Tips for Spring Landscaping in Arizona

Wednesday, April 6, 2016 @ 09:04 AM
posted by Ed Bambauer

landscaping in ArizonaFor many avid gardeners, the actual joy of gardening in Arizona’s unique desert climate is that it’s never too late to plant something.

If you want to try your hand at herbs or vegetables, grow flowers in pots on your back patio or even plant an extensive rose garden, it’s all possible.

The key, however, is to truly understand the art of desert gardening. Here are a few basics to get you started: 

  • Set a few goals. To start, ask yourself questions, like “Do you want to xeriscape your front lawn?” or “Do you want to try your green thumb with a few flowering plants and shrubs?” Typically, pros say it’s best to start on a smaller scale. While you’re in the decision-making phase, start looking at local gardens for ideas and inspiration.
  • Get to know the desert growing seasons. Professional landscapers say that Arizona has two basic growing seasons: fall and spring. In most cases, October and March are the biggest planting months. However, you can plant something almost any day of the year in the desert. That is, if you know what you’re doing.
  • Understand the soil type. The desert environment boasts alkaline soil that’s clay-based. While it’s great for growing desert plants, vegetables and flowers can require more nutrients — specifically, more organic matter. To deal with this challenge, try blending native soil with compost in equal measures.
  • Understand concept of irrigation. Many newcomers to the Arizona environment tend to over-water. So what’s best? Ideally, not all plants should be on the same irrigation valve and watering schedule. Why? Because different plants have different watering needs. At a minimum, an efficient irrigation system should separate your irrigation system with unique valves for trees and herbaceous plantings, as well as additional valves for succulents or palms. However, if you only have one valve for everything, then consider accommodating the needs of your most needy plantings with an irrigation system, and eliminate the irrigation lines to the less needy plantings.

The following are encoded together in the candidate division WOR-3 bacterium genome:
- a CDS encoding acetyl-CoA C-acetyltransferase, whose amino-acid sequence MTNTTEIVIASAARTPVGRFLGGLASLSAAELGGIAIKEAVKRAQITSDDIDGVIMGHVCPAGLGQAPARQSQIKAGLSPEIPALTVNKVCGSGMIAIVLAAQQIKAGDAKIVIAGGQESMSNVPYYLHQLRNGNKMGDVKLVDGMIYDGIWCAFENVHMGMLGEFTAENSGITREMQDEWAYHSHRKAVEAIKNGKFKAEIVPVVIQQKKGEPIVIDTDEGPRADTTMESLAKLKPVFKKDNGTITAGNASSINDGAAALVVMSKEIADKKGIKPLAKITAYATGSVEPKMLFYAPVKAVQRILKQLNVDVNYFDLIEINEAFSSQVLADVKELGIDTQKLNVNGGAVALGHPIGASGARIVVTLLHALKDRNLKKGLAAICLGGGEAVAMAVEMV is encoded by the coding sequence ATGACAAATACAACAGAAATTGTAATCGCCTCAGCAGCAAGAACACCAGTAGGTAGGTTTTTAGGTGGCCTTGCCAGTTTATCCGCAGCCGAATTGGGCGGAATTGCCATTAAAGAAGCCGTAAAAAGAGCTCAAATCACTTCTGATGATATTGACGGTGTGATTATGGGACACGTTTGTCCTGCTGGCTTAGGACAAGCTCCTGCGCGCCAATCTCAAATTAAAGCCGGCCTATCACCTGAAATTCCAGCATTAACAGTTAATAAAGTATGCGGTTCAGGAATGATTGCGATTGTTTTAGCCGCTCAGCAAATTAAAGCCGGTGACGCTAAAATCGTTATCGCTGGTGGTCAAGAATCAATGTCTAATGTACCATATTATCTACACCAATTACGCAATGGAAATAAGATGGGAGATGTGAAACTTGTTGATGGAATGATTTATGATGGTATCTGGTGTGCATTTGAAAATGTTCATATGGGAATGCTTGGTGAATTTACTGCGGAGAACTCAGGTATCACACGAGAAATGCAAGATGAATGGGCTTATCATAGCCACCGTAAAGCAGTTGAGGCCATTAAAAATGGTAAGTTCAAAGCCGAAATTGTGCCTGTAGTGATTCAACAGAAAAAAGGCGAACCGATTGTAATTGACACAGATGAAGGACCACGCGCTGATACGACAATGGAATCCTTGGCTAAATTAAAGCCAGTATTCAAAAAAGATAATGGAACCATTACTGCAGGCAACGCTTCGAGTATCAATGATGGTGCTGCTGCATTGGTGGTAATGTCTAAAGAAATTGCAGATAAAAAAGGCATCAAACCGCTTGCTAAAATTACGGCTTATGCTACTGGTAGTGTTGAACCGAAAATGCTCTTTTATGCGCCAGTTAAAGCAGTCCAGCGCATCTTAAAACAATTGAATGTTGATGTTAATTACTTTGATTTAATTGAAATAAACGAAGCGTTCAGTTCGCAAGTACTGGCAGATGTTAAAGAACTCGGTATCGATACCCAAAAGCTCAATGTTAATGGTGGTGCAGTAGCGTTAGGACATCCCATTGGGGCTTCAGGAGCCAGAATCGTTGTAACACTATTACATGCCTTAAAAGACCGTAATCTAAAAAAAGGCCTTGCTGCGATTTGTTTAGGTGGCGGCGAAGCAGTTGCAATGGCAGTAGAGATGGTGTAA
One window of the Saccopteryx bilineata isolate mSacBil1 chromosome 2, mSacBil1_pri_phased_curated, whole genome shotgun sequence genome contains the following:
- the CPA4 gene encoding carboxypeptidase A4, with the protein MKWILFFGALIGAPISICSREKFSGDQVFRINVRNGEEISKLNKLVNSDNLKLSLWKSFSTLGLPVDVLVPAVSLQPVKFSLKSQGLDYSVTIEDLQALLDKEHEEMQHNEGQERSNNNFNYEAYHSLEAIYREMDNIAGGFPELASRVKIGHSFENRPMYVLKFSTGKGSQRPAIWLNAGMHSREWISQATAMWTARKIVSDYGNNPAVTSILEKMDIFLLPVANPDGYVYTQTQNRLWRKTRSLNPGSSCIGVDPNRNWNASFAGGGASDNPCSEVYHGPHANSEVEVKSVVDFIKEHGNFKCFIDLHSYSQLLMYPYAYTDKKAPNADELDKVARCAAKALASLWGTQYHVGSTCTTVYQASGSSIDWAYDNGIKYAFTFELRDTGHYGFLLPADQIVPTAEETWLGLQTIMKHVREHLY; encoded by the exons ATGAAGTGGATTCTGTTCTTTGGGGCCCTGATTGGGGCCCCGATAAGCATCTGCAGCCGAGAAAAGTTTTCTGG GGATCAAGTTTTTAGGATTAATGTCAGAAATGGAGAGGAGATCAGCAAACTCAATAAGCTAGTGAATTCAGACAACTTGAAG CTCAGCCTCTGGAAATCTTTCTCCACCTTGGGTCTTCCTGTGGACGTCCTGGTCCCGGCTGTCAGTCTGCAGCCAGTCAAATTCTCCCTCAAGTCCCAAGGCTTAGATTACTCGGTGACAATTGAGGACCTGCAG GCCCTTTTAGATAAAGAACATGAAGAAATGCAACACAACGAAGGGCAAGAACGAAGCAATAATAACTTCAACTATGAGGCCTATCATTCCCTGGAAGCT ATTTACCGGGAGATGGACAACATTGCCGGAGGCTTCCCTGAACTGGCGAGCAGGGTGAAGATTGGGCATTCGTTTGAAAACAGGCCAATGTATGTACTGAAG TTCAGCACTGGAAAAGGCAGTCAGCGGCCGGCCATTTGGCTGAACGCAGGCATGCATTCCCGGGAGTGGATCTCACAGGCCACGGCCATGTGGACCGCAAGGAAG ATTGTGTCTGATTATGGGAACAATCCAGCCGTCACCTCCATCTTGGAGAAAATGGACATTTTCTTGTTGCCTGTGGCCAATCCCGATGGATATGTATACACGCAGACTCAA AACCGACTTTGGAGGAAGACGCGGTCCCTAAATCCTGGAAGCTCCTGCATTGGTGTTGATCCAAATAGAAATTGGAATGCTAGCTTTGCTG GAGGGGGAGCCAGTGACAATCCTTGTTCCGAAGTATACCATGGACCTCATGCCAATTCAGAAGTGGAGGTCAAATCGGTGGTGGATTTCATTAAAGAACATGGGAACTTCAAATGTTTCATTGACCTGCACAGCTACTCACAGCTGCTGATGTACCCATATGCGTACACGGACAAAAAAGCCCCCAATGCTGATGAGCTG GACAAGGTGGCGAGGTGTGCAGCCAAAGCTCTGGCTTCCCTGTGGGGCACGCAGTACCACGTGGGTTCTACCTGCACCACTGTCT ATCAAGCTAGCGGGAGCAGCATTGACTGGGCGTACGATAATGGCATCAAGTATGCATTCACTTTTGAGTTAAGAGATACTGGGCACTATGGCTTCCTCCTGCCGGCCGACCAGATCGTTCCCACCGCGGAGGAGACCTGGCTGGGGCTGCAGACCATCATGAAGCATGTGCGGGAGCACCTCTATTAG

The bottom line: experimenting is a major part of the fun when it comes to spring landscaping in Arizona.

However, if you get stumped, keep Corona Landscape’s information close at hand. A family-owned and operated full-service landscaper, we provide landscape maintenance in Mesa, Tempe, Chandler, Gilbert, Ahwatukee and Ocotillo. We can provide weekly or bi-weekly service, or a custom schedule to fit your specific maintenance needs.

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